Use baby signs – it’s not too late.

Apparently, once your baby can wave “hello”, he can begin signing other things, too. If you’re convinced that your baby has something to say, but just doesn’t have the words, consider getting with the signing program.

The experts on baby stuff, say that you should start signing a few things consistently around 8 months. I followed this advice, but also want to debunk it.

Norrie signs HelpWe started with “more” and “eat” and “nursing”. Julian started responding around 11 months by doing these signs back to us. I have to admit that his “nursing” looked very much like “bye-bye” and sometimes I thought he was telling total strangers that he wanted to nurse.

At 14 months, his vocab was still limited to about 5 words, so the signs were really amazing. Our number one favorite baby sign is “help”, which is tapping both hands against one’s chest, like our friend Norrie is doing when her walker got stuck in the picture above. Our Rookie Kids all used this “help” sign to tell us that he wants us to open a drawer, help with a toy, or reach something that he can’t reach. MUCH MORE CIVILIZED THAN POINTING AND GRUNTING!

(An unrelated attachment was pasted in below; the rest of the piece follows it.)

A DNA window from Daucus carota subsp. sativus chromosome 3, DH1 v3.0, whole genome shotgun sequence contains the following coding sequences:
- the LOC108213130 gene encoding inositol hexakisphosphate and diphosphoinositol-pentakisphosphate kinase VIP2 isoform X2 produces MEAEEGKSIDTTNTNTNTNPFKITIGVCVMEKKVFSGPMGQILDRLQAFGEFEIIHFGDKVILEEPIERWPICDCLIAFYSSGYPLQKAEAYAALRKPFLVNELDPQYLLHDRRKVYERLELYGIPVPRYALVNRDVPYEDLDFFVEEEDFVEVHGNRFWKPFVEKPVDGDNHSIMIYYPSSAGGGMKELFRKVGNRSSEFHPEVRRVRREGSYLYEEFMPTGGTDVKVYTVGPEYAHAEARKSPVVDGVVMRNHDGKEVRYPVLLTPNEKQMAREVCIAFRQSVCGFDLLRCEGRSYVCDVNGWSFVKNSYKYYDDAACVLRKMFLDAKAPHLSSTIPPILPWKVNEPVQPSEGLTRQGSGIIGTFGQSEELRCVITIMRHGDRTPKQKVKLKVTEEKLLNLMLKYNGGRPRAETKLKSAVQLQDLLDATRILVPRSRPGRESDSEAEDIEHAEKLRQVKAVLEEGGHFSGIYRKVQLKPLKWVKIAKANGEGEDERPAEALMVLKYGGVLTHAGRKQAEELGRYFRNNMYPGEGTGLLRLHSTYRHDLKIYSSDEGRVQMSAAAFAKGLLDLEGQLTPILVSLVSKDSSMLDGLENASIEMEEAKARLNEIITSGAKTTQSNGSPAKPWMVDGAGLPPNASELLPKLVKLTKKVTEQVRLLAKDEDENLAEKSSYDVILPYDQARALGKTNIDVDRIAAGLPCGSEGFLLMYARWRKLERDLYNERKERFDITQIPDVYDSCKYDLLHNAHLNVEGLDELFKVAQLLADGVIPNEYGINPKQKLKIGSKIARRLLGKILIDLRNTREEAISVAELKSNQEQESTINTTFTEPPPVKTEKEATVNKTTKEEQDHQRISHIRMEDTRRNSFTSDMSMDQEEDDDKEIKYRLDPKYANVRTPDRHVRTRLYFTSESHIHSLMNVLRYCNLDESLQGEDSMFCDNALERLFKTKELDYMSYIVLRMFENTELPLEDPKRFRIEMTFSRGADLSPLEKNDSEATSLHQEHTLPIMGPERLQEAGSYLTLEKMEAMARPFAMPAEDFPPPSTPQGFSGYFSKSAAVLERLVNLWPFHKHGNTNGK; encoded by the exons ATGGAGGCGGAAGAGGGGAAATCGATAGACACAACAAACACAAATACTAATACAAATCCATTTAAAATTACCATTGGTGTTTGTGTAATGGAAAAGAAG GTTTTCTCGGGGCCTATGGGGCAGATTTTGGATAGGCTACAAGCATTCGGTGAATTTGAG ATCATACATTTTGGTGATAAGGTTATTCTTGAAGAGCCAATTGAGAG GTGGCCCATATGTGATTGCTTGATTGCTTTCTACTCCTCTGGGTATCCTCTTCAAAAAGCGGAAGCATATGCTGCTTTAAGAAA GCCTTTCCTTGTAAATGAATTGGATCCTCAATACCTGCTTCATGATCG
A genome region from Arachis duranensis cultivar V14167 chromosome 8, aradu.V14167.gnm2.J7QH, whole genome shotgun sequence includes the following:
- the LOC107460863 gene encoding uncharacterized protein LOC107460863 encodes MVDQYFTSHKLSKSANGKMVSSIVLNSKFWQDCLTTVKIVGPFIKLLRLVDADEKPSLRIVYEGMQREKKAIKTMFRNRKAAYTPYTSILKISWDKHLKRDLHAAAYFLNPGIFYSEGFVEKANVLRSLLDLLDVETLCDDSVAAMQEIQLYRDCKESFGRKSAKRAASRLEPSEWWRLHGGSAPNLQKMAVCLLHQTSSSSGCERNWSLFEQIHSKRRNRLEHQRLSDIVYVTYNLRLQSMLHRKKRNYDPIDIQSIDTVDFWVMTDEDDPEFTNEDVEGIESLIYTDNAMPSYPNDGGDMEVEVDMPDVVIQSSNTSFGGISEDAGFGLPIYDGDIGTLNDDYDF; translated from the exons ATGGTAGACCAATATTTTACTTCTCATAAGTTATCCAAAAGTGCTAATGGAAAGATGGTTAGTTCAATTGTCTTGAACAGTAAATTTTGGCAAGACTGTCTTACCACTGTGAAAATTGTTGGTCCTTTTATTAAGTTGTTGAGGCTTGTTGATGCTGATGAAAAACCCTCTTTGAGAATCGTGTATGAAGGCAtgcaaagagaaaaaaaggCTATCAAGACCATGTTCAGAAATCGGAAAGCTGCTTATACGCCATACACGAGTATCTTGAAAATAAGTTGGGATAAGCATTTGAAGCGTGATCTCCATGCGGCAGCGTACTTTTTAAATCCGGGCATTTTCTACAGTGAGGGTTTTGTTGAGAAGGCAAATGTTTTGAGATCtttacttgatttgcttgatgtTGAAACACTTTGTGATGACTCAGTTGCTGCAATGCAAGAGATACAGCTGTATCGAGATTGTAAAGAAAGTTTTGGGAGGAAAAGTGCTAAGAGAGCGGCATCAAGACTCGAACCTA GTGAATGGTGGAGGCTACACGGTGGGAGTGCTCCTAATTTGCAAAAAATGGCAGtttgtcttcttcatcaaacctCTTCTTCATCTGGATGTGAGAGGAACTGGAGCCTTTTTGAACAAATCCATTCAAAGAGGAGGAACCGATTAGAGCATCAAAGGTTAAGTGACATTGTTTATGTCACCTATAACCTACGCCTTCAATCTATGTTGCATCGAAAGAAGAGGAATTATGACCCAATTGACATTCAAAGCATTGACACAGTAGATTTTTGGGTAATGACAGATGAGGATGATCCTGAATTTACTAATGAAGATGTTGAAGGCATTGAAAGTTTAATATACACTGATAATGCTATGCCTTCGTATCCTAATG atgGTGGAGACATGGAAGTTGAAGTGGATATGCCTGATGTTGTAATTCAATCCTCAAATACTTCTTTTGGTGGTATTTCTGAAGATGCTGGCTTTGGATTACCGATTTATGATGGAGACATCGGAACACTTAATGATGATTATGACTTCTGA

Rookie Moms Unpopular Opinion #49: You don’t have to start signing months in advance to get your baby to catch on.

If you show her the sign, right when she needs it, a few times over a couple of days, she may try it out herself. I have heard so many parents say that they “messed up” in someway and didn’t teach their baby the signs, and I don’t mean to sound like a crazy hippie/signing evangelist, BUT, if your baby is still not using a lot of words, why not try signing for a few days starting now? I’m guessing most one-year olds will catch on to the “more” pretty quick if you do a little Pavlov’s dog-style experiment with them. (Uh, no, do not blow a whistle or give your child doggie treats. Use something a little more exciting than cheerios – say raisins – and show your baby how the “more” sign earns her more raisins.)

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